Outreach - Pregnancy Accommodations

On March 22nd this bill came to the House floor for debate and a roll-call vote. I voted "Yes". The bill passed 97 to 44. Here's the details:

R-Yea 

8

R-Nay

41

D-Yea 

77

D-Nay

1

R-Absent

4

D-Absent

4

Oth-Yea

12

Oth-Nay

2

Oth-Absent

0

Abstain

0

Not-Voting

1

150

The bill was passed to the Senate for their consideration.

Why I voted "Yes." 
I understand that there are many businesses that are more than happy to make accommodations for pregnant women. They recognize that it makes good business sense to do whatever they can to retain good employees. Such businesses resent having the government involved in employer/employee relationships. There are a number of instances where I would not support such an intervention. But for those businesses that already acknowledge the sense of such accommodations the law would have no impact. There are no additional forms that must be filled out or filings that must be made.

I believe Vermont should do whatever it can to attract young workers. This bill will help to project an image of Vermont as a state that supports young female workers and strives to make working while pregnant easier. The state's economy needs such workers.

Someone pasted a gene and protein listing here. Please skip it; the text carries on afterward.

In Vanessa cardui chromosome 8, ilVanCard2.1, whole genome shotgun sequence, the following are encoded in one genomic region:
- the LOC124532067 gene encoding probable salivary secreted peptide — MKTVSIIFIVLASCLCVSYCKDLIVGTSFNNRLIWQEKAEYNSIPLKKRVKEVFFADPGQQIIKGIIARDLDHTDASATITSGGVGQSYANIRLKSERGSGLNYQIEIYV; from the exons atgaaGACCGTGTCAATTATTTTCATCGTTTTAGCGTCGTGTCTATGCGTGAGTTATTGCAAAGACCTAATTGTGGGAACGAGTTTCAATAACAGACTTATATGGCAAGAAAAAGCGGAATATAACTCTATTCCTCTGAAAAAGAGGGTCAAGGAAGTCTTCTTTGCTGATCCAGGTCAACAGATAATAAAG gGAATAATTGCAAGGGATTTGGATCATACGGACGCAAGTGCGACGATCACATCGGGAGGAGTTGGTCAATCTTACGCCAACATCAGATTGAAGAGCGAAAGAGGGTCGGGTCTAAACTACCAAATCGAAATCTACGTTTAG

More about the Bill
H.136  Relates to businesses making accommodations for pregnant women. Basically, the bill says that if an employee is pregnant and wants some special accommodations she should sit down with her employers and talk about it. The employer must make 'reasonable accommodations' unless the accommodation result in 'undue hardship' to the employer. Disputed are resolved through judicial review, but do not require suits or court proceedings. I believe this is done through either the Attorney General or the Vermont Human Rights Commission. The debate brought up a number of good questions and responses, including questions of what exactly  are 'reasonable accommodations' and what is 'undue hardship'. These terms are defined in the bill:
“Reasonable accommodation” means the changes and modifications which can be made in the structure of a job or in the manner in which a job is performed. Reasonable accommodation may include more frequent or longer breaks, time off to recover from childbirth, acquisition or modification of equipment, seating, temporary transfer to a less strenuous or hazardous position, job restructuring, light duty, assistance with manual labor, modified work schedules, or the provision of unpaid leave in addition to any leave provided pursuant to federal law or sections 472 and 472a of this title.
“Undue hardship” means an action requiring significant difficulty or expense to the employer. Factors to be considered in determining whether an undue hardship is imposed by the requirement that reasonable accommodation be made for a condition related to pregnancy, childbirth, or a related medical condition include the size of the business and the cost of the accommodation.